Shares in London and Toronto-listed Centamin (LON, TSX:CEE) fell by as much as 64% on Thursday after it suspended operations at its flagship Sukari gold mine in Egypt.
More than 95 million shares in Centamin changed hands – that is a staggering 15 times usual volumes for the stock. Worth more than ₤1 billion before its troubles began, the company is now worth a shade over ₤300 million.
In early afternoon trade in Toronto the counter had recovered somewhat, but still down 49% on the day.
Centamin is locked in dispute with Egyptian state oil company over a $65 million payment demand for diesel fuel supplied from December 2009 until January 2012. Fuel levels at Sukari are at "critical levels," the company said in a statement.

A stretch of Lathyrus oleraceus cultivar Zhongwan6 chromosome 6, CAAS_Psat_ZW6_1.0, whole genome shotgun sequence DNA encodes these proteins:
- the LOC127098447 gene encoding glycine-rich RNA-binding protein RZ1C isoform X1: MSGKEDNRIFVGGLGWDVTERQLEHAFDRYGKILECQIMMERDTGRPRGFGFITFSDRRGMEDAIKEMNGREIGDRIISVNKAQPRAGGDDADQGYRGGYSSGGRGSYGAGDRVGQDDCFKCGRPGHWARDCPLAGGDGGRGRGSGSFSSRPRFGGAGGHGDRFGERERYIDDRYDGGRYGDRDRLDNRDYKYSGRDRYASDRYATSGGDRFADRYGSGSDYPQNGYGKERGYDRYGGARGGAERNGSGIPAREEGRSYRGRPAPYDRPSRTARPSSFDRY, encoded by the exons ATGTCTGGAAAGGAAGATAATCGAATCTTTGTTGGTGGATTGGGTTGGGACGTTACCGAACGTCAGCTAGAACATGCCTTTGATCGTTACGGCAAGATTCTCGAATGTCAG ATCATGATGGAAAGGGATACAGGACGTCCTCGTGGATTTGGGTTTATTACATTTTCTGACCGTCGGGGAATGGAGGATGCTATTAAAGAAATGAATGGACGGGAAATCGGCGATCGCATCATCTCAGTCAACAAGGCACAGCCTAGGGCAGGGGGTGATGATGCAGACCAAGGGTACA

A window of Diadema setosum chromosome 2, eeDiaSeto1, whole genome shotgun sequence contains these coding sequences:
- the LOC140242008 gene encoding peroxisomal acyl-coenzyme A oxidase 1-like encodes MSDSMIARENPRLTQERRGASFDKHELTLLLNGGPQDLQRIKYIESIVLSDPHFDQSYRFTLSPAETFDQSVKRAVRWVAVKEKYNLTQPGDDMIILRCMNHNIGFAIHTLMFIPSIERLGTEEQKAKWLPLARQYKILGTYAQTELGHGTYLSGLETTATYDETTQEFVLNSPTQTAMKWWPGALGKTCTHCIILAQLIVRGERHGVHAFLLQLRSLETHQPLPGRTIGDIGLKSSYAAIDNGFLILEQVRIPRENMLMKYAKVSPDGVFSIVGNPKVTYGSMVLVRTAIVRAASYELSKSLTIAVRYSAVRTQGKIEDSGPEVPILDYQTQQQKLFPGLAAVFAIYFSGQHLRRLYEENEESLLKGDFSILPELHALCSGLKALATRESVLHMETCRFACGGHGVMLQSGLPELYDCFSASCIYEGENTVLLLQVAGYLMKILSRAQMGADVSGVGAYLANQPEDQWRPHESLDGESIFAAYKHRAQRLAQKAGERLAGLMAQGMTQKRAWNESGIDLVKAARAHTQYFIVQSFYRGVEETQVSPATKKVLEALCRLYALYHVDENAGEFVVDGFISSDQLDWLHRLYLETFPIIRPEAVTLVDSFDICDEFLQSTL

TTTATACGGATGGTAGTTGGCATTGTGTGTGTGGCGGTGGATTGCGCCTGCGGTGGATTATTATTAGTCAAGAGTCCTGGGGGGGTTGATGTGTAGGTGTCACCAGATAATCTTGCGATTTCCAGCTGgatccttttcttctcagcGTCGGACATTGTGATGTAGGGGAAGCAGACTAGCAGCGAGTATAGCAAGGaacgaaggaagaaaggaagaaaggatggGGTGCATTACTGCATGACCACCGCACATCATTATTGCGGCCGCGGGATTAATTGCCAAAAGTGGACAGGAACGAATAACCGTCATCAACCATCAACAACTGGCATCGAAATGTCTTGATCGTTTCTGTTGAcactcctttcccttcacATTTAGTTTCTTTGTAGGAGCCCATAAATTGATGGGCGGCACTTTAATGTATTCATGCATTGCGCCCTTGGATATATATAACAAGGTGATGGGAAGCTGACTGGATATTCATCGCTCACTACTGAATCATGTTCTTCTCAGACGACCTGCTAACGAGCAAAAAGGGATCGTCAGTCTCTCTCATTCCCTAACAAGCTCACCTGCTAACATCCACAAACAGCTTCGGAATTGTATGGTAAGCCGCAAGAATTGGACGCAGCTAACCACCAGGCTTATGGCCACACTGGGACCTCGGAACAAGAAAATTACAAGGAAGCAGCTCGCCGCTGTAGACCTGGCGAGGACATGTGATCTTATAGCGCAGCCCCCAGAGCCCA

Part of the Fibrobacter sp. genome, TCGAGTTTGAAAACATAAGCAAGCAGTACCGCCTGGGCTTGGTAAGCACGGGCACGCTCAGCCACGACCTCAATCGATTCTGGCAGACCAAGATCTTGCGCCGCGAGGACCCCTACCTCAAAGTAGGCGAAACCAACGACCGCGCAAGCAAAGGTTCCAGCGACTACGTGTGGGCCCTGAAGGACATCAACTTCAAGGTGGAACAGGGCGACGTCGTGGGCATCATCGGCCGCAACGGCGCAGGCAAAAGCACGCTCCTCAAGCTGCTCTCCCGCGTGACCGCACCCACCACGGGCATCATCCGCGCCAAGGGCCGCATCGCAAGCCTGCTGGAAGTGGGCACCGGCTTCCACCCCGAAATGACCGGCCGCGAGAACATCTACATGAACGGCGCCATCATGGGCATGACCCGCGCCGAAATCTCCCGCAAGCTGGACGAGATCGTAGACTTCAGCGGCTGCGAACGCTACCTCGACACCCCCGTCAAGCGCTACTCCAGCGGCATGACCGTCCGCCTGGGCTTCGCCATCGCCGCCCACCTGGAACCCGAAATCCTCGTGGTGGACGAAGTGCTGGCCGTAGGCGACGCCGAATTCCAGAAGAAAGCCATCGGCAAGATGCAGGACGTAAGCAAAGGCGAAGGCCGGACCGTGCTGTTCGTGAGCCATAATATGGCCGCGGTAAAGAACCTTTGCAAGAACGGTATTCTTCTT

On top of that Centamin's gold exports have been halted over "an unforeseen and arbitrary request from customs officials for prior approval by the Minister of Finance."
The Alexandria-based company first fell foul of Egyptian bureaucracy when a lower court annulled its licence to operate the mine in October.
Since the fall of the Mubarak regime in Egypt, foreign investor uncertainty has increased greatly and many fear that contracts signed before the transition to democracy would now not always be honoured.
Centamin in August reported record output up 40% over last year at Sukari and the company said it was on track to produce 250,000 ounces this year at a cost of $565 an ounce. Sukari commenced production in 2009.